Partially Mouse - Free

Sat 13th – Fri 19th August 2011


Natalya Din-Kariuki

at 10:49 on 15th Aug 2011



If I even attempted to explain the details of the plot of the devised monodrama "Partially Mouse" you wouldn't believe me, because it is absolutely ridiculous. It follows the wacky events which take place after Jack Rosenfeld (played by Daniel Shapiro) is made redundant and turns into a mouse. It involves a snake, an Argentinian dwarf and a Russian scientist. It is bizarre. Shapiro is evidently a very strong actor comfortable on stage, easily bouncing off audience reactions and flexibly acting as Jack Rosenfeld, his wife, life coach, Rosenfeld's imaginary brother and his wife's medicinal pet snake.

Roni Sinai's script - and the direction of this Free Fringe production - is strange enough to fall (far, far) short of being even vaguely amusing. Shapiro's arm - covered with an elbow length snake-skin piece of material - comes to represent the pet snake, and the actor engages in an impressive moment of puppetry which matches the Russian-accented voice of the snake on the loudspeaker. The script is riddled with litanies of cliché, presumably intending to poke fun at stereotypes but miserably failing to do so. The Russian snake demands that Jack drinks an entire bottle of vodka and listens to Stravinsky. Subsequently, "Oriental music" (to quote the script's massive generalisation) begins to play and Shapiro begins to do something akin to belly dancing, albeit with more arm-waving than is conventional. WHAT. Don't worry, I totally didn't get it either - and judging by the bewildered expressions on the faces of audience members, nor did they. Additionally, the setting of the production made for uncomfortable viewing - set in a downstairs section of the Jekyll & Hyde on Hanover Street, each row could only accommodate two audience members, resulting in the audience having to crane their necks in a desperate attempt to understand what was happening. This is not Kafka-esque or intelligent, this does not shock or challenge, this simply puzzles.

Shapiro definitely has the potential to do far better work, and his dynamic stage presence should not go to waste. I would be interested in watching him again, but without the nonsensical script.


Olivia Edwards

at 15:02 on 17th Aug 2011



Roni Sinai’s new piece about a man who is partially mouse, partially devilishly handsome, partially Jack Rosenfeld is the dramatic equivalent of the storytelling game in which each participant contributes one word to the tale, producing an incongruous, disjointed narrative that is impossible to follow let alone discern any deeper meaning. Inspired by Kafka’s Metamorphosis, Sinai’s one-man play tells the story of Jack Rosenfeld – the Gregor of Partially Mouse – whose joblessness induces his wife Jeanette to constantly nag him about their lack of ‘M-O-N-E-Y’ as Rosenfeld calls it. Rosenfeld explains to his audience that the word ‘money’ takes on a transformative power: he starts to shrink a little bit every time Jeanette says the word until he is completely transformed into a mouse. From here things progress from absurd to just plain odd: an Argentinian midget calling herself Rita the Life coach appears to bolster Rosenfeld’s self confidence; Rosenfeld discovers he can shift-shape according to his level of self-esteem; and Jeanette Rosenfeld has bizarre body issues of her own.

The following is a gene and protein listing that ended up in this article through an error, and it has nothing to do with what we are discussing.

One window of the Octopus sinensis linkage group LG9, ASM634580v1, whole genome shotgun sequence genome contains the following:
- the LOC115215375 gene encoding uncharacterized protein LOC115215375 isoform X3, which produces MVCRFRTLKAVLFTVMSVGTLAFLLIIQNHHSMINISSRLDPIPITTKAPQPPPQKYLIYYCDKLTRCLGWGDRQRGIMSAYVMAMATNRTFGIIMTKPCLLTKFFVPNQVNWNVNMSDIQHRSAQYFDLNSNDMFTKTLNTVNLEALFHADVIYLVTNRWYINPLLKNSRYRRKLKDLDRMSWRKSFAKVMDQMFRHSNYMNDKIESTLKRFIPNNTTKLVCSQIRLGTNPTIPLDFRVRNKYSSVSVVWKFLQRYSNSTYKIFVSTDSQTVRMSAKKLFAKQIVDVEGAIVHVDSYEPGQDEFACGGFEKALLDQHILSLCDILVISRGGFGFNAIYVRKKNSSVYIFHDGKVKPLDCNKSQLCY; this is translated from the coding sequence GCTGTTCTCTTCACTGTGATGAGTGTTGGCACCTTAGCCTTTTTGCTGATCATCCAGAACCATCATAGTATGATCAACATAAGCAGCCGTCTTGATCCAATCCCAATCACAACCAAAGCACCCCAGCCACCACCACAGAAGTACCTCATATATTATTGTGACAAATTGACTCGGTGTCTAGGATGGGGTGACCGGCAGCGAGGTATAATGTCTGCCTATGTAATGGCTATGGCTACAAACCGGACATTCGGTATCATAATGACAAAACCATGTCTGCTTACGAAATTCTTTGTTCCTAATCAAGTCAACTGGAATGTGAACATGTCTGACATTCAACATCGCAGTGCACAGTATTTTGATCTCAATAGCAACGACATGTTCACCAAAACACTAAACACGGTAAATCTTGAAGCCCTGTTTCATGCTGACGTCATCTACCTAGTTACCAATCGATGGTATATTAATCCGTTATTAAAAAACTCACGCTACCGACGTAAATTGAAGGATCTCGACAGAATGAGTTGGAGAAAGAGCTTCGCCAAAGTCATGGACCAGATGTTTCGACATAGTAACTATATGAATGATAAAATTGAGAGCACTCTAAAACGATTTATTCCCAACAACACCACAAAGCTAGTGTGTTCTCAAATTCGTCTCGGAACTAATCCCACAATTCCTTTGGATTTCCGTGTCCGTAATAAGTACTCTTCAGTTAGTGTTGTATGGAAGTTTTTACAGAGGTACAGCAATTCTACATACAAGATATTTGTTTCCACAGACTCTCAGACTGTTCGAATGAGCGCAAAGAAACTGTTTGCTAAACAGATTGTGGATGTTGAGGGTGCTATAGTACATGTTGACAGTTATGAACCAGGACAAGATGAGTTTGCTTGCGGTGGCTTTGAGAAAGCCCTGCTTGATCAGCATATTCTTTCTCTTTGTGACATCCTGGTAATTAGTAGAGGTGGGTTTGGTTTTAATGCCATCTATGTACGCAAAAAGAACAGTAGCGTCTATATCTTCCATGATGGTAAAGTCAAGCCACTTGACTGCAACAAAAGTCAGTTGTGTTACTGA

One of the major difficulties I had with Partially Mouse was the venue itself. The Crypt in the basement of the Jekyll & Hyde pub has a small raised stage area in a corner of the room that faces a large curved bar in the opposite corner. This small stage space is enclosed by large wooden banisters on all sides apart from an opening directly in front of the bar. Seats for audience members are placed either side of the bar, which meant that not a single member of the audience had a clear view of the stage. Thankfully director Roni Sinai used space cleverly, using the bar top as a cinema step, innovatively using a metal frame as both a doorway and a pin-board, and ensuring his performer stood at the open part of the stage and addressed audience members to his left and right. Daniel Shapiro as Jack Rosenfeld recounting his bizarre experiences did well to sustain the audience’s attention for the duration of the show. There was something of Woody Allen in Shapiro’s characterisation of Jack Rosenfeld, with the entire performance an emphatic address to the audience. Shapiro was much stronger in the first half of the play, deftly handling the transition from the every-day to the absurd but, as the play became weirder, Shapiro’s Rosenfeld became slightly too strange with it. The belly dance he treats the audience to towards the end of the play is extremely difficult to watch. One final element of the production that niggled was the frequent use of music to evoke a snake or a moment of crisis was more intrusive than complimentary and made the performance seem faintly cartoonish. In fact, the production as a whole was more than slightly cartoonish. This ‘cartoonishness’ would do much to explain the show’s flyer (a circular shape containing Shapiro’s head and shoulders against a background of velvet curtains) and the illustrations Rosenfeld proffers as ‘evidence’ that he was a mouse and the portrait of good old Rita the life coach. If Sinai was aiming to evoke the cartoon genre in his piece, it will have come across much more strongly to make any impression on his audience.

Unfortunately this play was just far too mad for me and for the three audience members who walked out half way through. Personal taste aside, the most frustrating thing was that the play seemed to be an accumulation of strange event upon stranger event without transmitting and larger more profound message for audience members to take away. Partially Mouse is utterly baffling.


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